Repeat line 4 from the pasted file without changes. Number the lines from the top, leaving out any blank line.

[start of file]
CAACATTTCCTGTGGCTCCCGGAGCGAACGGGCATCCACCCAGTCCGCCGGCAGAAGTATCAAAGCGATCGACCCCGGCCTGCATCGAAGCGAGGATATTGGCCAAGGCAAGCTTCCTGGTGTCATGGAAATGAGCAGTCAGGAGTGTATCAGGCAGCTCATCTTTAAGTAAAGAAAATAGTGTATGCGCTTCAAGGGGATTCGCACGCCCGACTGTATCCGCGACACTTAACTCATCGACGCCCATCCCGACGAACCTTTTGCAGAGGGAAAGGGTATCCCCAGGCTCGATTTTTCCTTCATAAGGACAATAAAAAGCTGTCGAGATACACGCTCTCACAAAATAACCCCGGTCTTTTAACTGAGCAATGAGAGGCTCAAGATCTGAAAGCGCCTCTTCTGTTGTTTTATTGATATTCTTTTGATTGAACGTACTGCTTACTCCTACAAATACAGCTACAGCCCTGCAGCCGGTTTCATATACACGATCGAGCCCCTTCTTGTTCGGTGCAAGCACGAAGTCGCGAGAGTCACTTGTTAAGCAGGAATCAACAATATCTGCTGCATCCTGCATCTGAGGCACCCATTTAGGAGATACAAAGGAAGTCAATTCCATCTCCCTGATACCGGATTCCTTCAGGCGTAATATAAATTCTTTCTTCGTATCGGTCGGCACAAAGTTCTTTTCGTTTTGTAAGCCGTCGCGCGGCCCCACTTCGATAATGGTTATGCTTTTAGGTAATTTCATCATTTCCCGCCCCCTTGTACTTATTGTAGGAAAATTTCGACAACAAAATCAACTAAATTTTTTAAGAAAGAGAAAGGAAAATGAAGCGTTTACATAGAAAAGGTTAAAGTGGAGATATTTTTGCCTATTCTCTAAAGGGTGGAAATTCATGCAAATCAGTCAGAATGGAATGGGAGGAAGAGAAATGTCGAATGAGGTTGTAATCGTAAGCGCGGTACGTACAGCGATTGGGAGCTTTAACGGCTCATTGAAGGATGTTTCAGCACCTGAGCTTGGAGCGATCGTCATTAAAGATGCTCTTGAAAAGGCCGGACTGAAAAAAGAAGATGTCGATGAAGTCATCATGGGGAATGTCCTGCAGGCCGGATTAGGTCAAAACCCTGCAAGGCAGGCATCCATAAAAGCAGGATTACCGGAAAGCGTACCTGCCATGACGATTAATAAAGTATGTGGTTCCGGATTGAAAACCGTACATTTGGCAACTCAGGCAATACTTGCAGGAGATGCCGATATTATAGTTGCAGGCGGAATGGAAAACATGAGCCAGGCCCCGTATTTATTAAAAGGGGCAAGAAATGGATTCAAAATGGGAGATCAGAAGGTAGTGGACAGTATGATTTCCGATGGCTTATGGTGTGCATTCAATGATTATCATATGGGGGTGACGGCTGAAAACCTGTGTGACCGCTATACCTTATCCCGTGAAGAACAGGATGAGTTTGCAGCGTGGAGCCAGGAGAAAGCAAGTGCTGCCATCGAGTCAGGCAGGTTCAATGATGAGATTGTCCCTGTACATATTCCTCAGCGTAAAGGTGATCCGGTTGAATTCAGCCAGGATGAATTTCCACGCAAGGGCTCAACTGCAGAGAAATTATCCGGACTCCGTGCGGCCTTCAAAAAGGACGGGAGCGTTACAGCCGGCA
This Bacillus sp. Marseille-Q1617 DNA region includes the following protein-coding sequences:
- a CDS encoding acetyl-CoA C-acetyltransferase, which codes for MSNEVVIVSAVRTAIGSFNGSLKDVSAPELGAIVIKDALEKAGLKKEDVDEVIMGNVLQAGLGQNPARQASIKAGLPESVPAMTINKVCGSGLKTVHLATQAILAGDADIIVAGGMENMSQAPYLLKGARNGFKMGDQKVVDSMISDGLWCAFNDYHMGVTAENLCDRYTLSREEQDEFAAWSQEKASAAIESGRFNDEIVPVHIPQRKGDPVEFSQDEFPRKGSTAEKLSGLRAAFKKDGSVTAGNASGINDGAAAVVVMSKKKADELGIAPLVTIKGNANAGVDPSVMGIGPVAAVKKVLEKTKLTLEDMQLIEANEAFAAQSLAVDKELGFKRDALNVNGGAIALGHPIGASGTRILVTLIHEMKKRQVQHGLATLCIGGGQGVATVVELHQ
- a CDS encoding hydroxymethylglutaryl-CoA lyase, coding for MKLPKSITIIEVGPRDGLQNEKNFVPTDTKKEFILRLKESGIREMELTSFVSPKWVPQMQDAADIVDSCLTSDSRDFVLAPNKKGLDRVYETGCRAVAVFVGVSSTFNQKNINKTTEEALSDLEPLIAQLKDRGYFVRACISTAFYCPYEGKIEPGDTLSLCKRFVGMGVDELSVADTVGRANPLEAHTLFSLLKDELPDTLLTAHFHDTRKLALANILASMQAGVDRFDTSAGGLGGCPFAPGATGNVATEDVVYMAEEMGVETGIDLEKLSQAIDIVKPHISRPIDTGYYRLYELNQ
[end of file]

- a CDS encoding hydroxymethylglutaryl-CoA lyase, coding for MKLPKSITIIEVGPRDGLQNEKNFVPTDTKKEFILRLKESGIREMELTSFVSPKWVPQMQDAADIVDSCLTSDSRDFVLAPNKKGLDRVYETGCRAVAVFVGVSSTFNQKNINKTTEEALSDLEPLIAQLKDRGYFVRACISTAFYCPYEGKIEPGDTLSLCKRFVGMGVDELSVADTVGRANPLEAHTLFSLLKDELPDTLLTAHFHDTRKLALANILASMQAGVDRFDTSAGGLGGCPFAPGATGNVATEDVVYMAEEMGVETGIDLEKLSQAIDIVKPHISRPIDTGYYRLYELNQ